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Redeeming Economics: Rediscovering the Missing Element (Culture of Enterprise) Hardcover – October 18, 2010
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“The scope of Mueller’s intellectual ambition in this book is truly astonishing, as is the scope of the research involved. . . . People should invest the time needed to read, absorb, and promote this important book.” —Jennifer Roback Morse, PhD, in The Family in America: A Journal of Public Policy
“Both Washington and Wall Street sorely need Redeeming Economics.” —Larry Kudlow
“Bold, interesting, and thought-provoking—a book that could fundamentally reground the discipline of economics and reorient the study of political economy.” —William Kristol, the Weekly Standard
“Mueller opens discussion on essential topics for people of all faiths, political orientations, and worldviews and does so in ways that probe the limits of rational choice and foster interdisciplinary conversation.” —Choice
“Mueller is that rarest of thinkers and writers: one who can make the ‘dismal science’ thoroughly engaging at a very human level—a man who knows his economics but never loses sight of people amidst a forest of data.” —George Weigel, Distinguished Senior Fellow at the Ethics and Public Policy Center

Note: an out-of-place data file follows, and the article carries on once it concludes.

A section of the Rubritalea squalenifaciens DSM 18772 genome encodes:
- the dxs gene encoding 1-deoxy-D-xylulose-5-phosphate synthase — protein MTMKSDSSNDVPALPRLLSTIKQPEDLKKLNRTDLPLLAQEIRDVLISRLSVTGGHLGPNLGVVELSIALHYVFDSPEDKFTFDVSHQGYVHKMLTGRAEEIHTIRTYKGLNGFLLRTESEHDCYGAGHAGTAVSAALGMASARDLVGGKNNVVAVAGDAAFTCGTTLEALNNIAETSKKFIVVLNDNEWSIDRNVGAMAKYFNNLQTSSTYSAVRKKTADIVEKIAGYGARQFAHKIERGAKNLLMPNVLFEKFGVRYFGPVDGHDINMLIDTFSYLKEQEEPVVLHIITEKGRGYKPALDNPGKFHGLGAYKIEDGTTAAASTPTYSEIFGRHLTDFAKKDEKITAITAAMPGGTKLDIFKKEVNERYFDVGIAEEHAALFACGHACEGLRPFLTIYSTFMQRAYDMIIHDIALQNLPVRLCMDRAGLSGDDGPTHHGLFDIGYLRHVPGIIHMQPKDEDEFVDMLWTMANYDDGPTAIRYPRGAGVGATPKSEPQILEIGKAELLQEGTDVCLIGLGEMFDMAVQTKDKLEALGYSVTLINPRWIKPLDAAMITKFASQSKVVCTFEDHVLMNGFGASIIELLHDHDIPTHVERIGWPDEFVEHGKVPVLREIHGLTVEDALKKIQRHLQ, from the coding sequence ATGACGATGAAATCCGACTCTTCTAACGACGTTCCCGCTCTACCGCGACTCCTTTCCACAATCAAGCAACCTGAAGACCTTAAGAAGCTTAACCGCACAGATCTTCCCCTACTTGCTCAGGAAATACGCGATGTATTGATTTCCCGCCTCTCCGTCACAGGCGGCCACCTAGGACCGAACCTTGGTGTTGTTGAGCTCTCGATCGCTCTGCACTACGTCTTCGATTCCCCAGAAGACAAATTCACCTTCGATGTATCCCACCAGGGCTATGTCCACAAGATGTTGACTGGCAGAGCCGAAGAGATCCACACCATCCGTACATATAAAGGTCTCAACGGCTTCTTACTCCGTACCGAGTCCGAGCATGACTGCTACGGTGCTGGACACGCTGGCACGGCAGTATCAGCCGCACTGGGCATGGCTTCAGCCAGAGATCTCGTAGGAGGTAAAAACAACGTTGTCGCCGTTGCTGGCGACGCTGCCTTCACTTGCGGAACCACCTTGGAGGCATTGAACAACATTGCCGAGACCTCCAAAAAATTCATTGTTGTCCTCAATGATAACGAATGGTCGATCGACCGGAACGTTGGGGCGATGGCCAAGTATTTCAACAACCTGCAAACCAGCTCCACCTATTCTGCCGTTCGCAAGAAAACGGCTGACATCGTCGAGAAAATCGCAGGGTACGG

About the Author
John D. Mueller is director of the Economics and Ethics Program at the Ethics and Public Policy Center, and president of LBMC LLC, a firm specializing in economic and financial-market forecasting and economic policy analysis. Mueller’s articles have appeared in the Wall Street Journal, the Weekly Standard, the Washington Post, and the Harvard Business Review. He and his wife live in Washington, D.C.
Top Customer Reviews
Along the way, I have come to believe more and more deeply that a free economy is the path to prosperity and the only moral social system. (Footnote: our current system is very far from a free economy - I would characterize it as "crony capitalism", or "corporatism".) I found the Austrian school of economics to be the most intellectually coherent, and its critique of "scientism" to be especially relevant in the devastation caused, in part, by overreliance on quantitative models of human behaviour.